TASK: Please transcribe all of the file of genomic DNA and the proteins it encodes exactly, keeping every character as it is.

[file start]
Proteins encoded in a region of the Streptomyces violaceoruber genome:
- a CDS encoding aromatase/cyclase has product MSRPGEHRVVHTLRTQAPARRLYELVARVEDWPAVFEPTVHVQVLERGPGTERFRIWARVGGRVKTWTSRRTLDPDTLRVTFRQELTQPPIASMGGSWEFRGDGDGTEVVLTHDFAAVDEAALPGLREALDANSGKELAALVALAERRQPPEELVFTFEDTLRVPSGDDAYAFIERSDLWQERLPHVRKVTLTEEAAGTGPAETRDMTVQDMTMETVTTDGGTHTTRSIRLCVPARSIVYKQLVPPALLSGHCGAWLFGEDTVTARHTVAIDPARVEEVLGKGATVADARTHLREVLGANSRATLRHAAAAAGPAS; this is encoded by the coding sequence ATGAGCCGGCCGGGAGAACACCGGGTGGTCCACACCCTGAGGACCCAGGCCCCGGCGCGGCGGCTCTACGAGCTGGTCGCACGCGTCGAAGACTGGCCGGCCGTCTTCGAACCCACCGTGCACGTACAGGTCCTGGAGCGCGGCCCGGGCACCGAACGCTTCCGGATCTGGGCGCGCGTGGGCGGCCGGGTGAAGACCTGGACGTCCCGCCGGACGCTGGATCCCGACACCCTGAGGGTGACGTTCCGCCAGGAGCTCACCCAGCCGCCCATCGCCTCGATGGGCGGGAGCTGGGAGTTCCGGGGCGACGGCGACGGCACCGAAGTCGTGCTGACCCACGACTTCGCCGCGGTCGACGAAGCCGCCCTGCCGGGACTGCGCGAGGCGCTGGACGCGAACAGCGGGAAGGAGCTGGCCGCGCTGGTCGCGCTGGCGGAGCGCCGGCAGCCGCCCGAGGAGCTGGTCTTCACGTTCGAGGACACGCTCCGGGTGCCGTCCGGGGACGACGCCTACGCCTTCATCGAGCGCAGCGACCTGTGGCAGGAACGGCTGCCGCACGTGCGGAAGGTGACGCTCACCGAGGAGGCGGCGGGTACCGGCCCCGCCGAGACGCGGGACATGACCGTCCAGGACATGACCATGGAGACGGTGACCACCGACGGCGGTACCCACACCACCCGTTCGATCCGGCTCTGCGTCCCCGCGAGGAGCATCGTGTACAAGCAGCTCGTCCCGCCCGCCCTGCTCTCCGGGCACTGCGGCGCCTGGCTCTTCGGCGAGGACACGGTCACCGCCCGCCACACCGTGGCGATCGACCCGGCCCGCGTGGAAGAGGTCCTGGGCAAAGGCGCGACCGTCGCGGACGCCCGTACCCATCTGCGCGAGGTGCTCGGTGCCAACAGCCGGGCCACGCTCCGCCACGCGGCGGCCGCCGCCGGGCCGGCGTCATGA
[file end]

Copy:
Proteins encoded in a region of the Streptomyces violaceoruber genome:
- a CDS encoding aromatase/cyclase has product MSRPGEHRVVHTLRTQAPARRLYELVARVEDWPAVFEPTVHVQVLERGPGTERFRIWARVGGRVKTWTSRRTLDPDTLRVTFRQELTQPPIASMGGSWEFRGDGDGTEVVLTHDFAAVDEAALPGLREALDANSGKELAALVALAERRQPPEELVFTFEDTLRVPSGDDAYAFIERSDLWQERLPHVRKVTLTEEAAGTGPAETRDMTVQDMTMETVTTDGGTHTTRSIRLCVPARSIVYKQLVPPALLSGHCGAWLFGEDTVTARHTVAIDPARVEEVLGKGATVADARTHLREVLGANSRATLRHAAAAAGPAS; this is encoded by the coding sequence ATGAGCCGGCCGGGAGAACACCGGGTGGTCCACACCCTGAGGACCCAGGCCCCGGCGCGGCGGCTCTACGAGCTGGTCGCACGCGTCGAAGACTGGCCGGCCGTCTTCGAACCCACCGTGCACGTACAGGTCCTGGAGCGCGGCCCGGGCACCGAACGCTTCCGGATCTGGGCGCGCGTGGGCGGCCGGGTGAAGACCTGGACGTCCCGCCGGACGCTGGATCCCGACACCCTGAGGGTGACGTTCCGCCAGGAGCTCACCCAGCCGCCCATCGCCTCGATGGGCGGGAGCTGGGAGTTCCGGGGCGACGGCGACGGCACCGAAGTCGTGCTGACCCACGACTTCGCCGCGGTCGACGAAGCCGCCCTGCCGGGACTGCGCGAGGCGCTGGACGCGAACAGCGGGAAGGAGCTGGCCGCGCTGGTCGCGCTGGCGGAGCGCCGGCAGCCGCCCGAGGAGCTGGTCTTCACGTTCGAGGACACGCTCCGGGTGCCGTCCGGGGACGACGCCTACGCCTTCATCGAGCGCAGCGACCTGTGGCAGGAACGGCTGCCGCACGTGCGGAAGGTGACGCTCACCGAGGAGGCGGCGGGTACCGGCCCCGCCGAGACGCGGGACATGACCGTCCAGGACATGACCATGGAGACGGTGACCACCGACGGCGGTACCCACACCACCCGTTCGATCCGGCTCTGCGTCCCCGCGAGGAGCATCGTGTACAAGCAGCTCGTCCCGCCCGCCCTGCTCTCCGGGCACTGCGGCGCCTGGCTCTTCGGCGAGGACACGGTCACCGCCCGCCACACCGTGGCGATCGACCCGGCCCGCGTGGAAGAGGTCCTGGGCAAAGGCGCGACCGTCGCGGACGCCCGTACCCATCTGCGCGAGGTGCTCGGTGCCAACAGCCGGGCCACGCTCCGCCACGCGGCGGCCGCCGCCGGGCCGGCGTCATGA